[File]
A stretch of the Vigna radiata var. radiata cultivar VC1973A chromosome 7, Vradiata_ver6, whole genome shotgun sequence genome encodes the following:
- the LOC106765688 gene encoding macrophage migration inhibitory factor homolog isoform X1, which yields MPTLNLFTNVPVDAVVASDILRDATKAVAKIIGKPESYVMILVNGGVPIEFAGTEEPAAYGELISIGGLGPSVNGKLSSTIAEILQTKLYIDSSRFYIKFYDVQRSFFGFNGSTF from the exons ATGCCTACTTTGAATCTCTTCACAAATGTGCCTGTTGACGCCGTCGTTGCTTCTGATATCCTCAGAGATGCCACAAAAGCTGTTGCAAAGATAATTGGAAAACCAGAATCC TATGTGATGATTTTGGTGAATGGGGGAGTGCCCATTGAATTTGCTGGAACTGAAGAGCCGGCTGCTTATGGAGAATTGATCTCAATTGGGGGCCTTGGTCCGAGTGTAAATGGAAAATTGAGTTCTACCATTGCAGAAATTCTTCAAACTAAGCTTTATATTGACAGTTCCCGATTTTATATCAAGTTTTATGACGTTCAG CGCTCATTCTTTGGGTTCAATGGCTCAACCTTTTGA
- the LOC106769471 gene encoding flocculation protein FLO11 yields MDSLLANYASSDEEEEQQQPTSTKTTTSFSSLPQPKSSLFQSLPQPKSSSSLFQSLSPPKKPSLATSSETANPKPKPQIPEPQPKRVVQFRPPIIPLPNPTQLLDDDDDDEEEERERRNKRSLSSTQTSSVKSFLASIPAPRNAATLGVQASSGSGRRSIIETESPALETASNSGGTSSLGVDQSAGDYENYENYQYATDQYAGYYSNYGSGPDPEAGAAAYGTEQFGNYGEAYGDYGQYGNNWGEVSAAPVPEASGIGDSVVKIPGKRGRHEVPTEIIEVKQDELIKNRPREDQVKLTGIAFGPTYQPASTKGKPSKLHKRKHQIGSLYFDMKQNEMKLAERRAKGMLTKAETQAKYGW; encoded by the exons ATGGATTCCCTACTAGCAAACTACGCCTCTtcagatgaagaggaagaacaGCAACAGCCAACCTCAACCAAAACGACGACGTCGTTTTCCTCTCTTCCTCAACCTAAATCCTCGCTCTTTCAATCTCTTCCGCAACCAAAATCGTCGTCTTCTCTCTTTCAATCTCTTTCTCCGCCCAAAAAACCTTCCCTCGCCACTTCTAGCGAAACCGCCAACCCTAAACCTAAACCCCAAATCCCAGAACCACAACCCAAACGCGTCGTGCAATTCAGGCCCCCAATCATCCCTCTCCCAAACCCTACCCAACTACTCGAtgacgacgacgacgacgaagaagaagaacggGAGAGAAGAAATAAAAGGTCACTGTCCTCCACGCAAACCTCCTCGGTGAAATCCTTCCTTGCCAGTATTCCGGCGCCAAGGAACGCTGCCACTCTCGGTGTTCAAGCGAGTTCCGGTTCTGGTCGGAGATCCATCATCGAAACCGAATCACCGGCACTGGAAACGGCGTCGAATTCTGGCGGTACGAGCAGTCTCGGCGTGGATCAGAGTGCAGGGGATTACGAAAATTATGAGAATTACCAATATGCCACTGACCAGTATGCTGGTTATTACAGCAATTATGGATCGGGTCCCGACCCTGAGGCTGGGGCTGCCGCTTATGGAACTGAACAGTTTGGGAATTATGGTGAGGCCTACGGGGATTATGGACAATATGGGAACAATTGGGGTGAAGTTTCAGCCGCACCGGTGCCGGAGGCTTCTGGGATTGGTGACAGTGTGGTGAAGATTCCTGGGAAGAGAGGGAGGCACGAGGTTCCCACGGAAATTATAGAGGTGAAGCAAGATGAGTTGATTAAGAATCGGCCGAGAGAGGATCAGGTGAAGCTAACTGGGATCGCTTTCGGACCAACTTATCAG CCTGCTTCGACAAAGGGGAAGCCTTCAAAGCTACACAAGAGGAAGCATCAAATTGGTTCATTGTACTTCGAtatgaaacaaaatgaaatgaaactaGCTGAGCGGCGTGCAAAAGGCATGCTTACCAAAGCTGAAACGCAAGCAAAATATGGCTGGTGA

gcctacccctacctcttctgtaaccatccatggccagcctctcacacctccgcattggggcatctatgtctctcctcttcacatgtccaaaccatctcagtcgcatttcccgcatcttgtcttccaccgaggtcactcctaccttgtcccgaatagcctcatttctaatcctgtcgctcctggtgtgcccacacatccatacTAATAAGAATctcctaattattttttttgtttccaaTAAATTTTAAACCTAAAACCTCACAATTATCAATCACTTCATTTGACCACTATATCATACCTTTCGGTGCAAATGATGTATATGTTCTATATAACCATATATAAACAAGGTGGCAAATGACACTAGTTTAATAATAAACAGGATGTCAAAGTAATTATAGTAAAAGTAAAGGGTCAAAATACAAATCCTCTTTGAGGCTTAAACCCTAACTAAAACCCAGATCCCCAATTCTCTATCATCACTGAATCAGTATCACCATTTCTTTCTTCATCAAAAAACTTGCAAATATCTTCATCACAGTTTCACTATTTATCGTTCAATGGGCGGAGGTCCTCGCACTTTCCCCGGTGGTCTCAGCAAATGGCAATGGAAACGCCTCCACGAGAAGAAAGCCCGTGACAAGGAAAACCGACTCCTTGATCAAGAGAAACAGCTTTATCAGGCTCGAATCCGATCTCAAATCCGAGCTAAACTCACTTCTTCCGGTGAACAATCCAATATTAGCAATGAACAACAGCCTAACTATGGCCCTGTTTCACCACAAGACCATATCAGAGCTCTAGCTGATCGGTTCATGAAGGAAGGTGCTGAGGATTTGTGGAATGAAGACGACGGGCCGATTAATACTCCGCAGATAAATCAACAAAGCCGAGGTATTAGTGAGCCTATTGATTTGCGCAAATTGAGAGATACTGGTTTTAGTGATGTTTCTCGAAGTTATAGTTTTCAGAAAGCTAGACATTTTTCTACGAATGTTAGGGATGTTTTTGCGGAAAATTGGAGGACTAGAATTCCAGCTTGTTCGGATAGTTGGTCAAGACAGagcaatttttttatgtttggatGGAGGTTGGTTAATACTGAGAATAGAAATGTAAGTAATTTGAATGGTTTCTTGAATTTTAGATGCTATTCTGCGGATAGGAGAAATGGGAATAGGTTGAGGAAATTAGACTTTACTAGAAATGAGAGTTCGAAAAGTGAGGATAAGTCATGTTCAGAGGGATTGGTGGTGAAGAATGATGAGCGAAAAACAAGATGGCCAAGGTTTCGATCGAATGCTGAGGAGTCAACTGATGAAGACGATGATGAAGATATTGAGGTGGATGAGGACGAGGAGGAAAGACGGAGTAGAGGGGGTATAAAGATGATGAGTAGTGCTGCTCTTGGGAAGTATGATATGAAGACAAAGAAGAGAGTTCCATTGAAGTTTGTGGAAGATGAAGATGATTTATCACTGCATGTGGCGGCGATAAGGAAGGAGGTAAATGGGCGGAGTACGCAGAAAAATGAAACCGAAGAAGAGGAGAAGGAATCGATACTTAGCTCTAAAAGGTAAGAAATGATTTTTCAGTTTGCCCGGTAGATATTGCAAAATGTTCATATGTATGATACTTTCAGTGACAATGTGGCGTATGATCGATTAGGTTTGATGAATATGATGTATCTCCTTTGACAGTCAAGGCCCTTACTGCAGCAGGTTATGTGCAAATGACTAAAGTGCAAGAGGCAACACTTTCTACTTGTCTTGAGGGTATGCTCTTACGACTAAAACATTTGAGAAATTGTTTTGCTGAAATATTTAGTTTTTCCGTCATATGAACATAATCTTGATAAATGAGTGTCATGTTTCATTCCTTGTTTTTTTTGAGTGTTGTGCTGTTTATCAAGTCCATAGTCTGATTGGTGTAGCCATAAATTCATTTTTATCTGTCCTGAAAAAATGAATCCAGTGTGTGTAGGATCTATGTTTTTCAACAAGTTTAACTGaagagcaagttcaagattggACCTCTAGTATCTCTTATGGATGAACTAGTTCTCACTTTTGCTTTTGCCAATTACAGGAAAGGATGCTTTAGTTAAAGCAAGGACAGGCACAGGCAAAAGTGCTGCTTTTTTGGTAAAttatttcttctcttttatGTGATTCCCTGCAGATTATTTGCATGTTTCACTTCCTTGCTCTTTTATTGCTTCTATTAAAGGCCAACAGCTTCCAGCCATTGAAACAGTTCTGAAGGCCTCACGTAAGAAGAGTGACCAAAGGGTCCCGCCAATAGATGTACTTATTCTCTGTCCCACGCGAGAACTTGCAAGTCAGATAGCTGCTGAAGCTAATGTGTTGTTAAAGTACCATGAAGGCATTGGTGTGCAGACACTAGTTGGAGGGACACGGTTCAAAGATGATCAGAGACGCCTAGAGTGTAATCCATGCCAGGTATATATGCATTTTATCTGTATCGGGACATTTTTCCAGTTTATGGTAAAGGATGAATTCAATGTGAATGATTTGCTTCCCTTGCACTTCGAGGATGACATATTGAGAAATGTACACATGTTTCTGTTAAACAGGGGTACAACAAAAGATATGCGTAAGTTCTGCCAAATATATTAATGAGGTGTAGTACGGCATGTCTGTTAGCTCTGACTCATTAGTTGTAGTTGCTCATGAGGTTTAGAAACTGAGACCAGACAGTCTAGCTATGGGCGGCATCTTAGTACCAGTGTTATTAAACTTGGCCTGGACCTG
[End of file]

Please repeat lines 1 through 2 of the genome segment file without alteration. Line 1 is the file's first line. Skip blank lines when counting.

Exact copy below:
A stretch of the Vigna radiata var. radiata cultivar VC1973A chromosome 7, Vradiata_ver6, whole genome shotgun sequence genome encodes the following:
- the LOC106765688 gene encoding macrophage migration inhibitory factor homolog isoform X1, which yields MPTLNLFTNVPVDAVVASDILRDATKAVAKIIGKPESYVMILVNGGVPIEFAGTEEPAAYGELISIGGLGPSVNGKLSSTIAEILQTKLYIDSSRFYIKFYDVQRSFFGFNGSTF from the exons ATGCCTACTTTGAATCTCTTCACAAATGTGCCTGTTGACGCCGTCGTTGCTTCTGATATCCTCAGAGATGCCACAAAAGCTGTTGCAAAGATAATTGGAAAACCAGAATCC TATGTGATGATTTTGGTGAATGGGGGAGTGCCCATTGAATTTGCTGGAACTGAAGAGCCGGCTGCTTATGGAGAATTGATCTCAATTGGGGGCCTTGGTCCGAGTGTAAATGGAAAATTGAGTTCTACCATTGCAGAAATTCTTCAAACTAAGCTTTATATTGACAGTTCCCGATTTTATATCAAGTTTTATGACGTTCAG CGCTCATTCTTTGGGTTCAATGGCTCAACCTTTTGA